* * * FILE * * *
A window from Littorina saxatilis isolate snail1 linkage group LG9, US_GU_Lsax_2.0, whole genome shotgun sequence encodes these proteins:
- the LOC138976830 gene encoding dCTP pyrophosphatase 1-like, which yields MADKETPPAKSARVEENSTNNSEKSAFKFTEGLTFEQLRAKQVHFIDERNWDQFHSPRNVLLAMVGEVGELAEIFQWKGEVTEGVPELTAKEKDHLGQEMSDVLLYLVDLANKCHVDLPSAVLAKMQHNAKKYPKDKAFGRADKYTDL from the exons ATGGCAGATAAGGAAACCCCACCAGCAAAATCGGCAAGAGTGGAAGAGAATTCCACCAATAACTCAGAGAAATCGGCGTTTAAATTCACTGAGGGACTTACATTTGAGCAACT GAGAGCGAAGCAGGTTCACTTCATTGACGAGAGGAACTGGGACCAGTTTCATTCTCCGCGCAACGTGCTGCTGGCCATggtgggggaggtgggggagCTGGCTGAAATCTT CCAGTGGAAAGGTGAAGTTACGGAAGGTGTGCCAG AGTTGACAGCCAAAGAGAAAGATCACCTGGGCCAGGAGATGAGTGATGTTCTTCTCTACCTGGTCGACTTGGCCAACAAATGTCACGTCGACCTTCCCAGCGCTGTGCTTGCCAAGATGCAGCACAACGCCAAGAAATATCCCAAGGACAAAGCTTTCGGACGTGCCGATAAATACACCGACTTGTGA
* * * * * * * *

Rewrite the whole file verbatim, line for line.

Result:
A window from Littorina saxatilis isolate snail1 linkage group LG9, US_GU_Lsax_2.0, whole genome shotgun sequence encodes these proteins:
- the LOC138976830 gene encoding dCTP pyrophosphatase 1-like, which yields MADKETPPAKSARVEENSTNNSEKSAFKFTEGLTFEQLRAKQVHFIDERNWDQFHSPRNVLLAMVGEVGELAEIFQWKGEVTEGVPELTAKEKDHLGQEMSDVLLYLVDLANKCHVDLPSAVLAKMQHNAKKYPKDKAFGRADKYTDL from the exons ATGGCAGATAAGGAAACCCCACCAGCAAAATCGGCAAGAGTGGAAGAGAATTCCACCAATAACTCAGAGAAATCGGCGTTTAAATTCACTGAGGGACTTACATTTGAGCAACT GAGAGCGAAGCAGGTTCACTTCATTGACGAGAGGAACTGGGACCAGTTTCATTCTCCGCGCAACGTGCTGCTGGCCATggtgggggaggtgggggagCTGGCTGAAATCTT CCAGTGGAAAGGTGAAGTTACGGAAGGTGTGCCAG AGTTGACAGCCAAAGAGAAAGATCACCTGGGCCAGGAGATGAGTGATGTTCTTCTCTACCTGGTCGACTTGGCCAACAAATGTCACGTCGACCTTCCCAGCGCTGTGCTTGCCAAGATGCAGCACAACGCCAAGAAATATCCCAAGGACAAAGCTTTCGGACGTGCCGATAAATACACCGACTTGTGA